Chukwuma Ukwu, a five-year varsity football player at Roosevelt High School, hopped the few steps off the I Support Youth Center stage, from where he had just called for prayer Thursday.
“Last year, when I was chosen to play the All-Star Game on Thanksgiving Day, I chose to come here as opposed to playing,” Ukwu said. “That was one of the big steps that distanced me from the game of football and more into the game of life.”
The Roosevelt center was filled with traditional holiday foods, heated discussion, a clothing giveaway, music and prayer for the free Thanksgiving tradition. The Mt. Sinai Baptist Church, volunteers and fellow community members hosted for the 17th-straight year.
Pastor Arthur L. Mackey Jr. expected to see more than 300 faces throughout the day, “people who would have been home alone today and are able to come in and have a meal,” he said.
“This is where Eddie Murphy told his first jokes, right on this scene, Dr. J [Julius Erving] played basketball, and Public Enemy made their first rap,” Mackey said. “Murphy’s goddaughter is in the self-defense class, so he always stays abreast of what’s going on in the community.”
Marion Fleming, 85, a longtime member of the Alpha Kappa Alpha sorority, was a volunteer at the event. “I taught Eddie and most of the members in Public Enemy,” said Fleming, a former Roosevelt High School teacher.
Mackey said the center aims to keep youths out of trouble. “There are lots of challenges and frustrations out there, but there’s also a lot of love and we are going to stick together for our community through the thick and the thin,” he said.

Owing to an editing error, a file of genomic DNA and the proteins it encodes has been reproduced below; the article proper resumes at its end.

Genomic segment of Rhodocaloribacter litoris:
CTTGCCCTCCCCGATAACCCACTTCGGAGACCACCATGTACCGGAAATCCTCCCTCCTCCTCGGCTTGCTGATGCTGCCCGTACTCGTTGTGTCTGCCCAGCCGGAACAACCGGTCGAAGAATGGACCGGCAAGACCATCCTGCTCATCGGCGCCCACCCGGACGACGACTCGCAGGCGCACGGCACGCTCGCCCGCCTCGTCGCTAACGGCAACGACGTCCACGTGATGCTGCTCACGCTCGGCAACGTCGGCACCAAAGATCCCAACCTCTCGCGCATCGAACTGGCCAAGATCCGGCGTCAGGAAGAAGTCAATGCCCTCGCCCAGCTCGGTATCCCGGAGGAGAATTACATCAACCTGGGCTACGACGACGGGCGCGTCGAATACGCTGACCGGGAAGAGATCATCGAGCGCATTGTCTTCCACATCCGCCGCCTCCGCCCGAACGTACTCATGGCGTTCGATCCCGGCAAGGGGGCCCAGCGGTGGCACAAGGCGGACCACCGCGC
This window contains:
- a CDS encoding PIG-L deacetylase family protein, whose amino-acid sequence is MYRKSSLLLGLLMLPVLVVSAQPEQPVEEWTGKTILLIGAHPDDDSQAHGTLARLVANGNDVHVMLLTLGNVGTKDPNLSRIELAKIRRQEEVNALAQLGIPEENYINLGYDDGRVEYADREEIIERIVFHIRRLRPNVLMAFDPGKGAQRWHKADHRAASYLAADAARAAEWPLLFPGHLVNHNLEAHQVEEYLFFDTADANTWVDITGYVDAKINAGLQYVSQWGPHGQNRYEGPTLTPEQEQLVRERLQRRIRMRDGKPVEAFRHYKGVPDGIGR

Jordan Mackey, 18, described the center as a place to play and learn.
“It provides guys like myself, and girls, the opportunity to express themselves,” he said. “We have Friday Night Live, youths playing basketball — they come together and just learn.”
To meet the community’s natural needs, the church also offers Sunday breakfasts and a gathering every Monday at 9 a.m.
Dottie Herman, CEO of Douglas Elliman, a New York City real estate firm, brought her family and a $1,000 donation to the center, one of two stops this Thanksgiving. “There’s not a lot of awareness about the homeless on Long island,” said Herman, who wanted to change that.
“All over the world right now there are people who fight, are disagreeing or not getting along,” Ukwu said. “As of this day and age, especially in the country in which we live, it is our moral obligation to stand hand in hand, break the barriers and make sure that we as a people — not as a race, not as an entity or group — stand against any injustice or anger that comes between humankind.”
Patrick McGrue, 47, who has lived in Roosevelt since he was young, said the dinner is a positive community initiative he attends each year.
“We live in an imperfect world. Nothing is perfect, but that’s part of growth and development,” he said. “Nobody’s better than nobody.”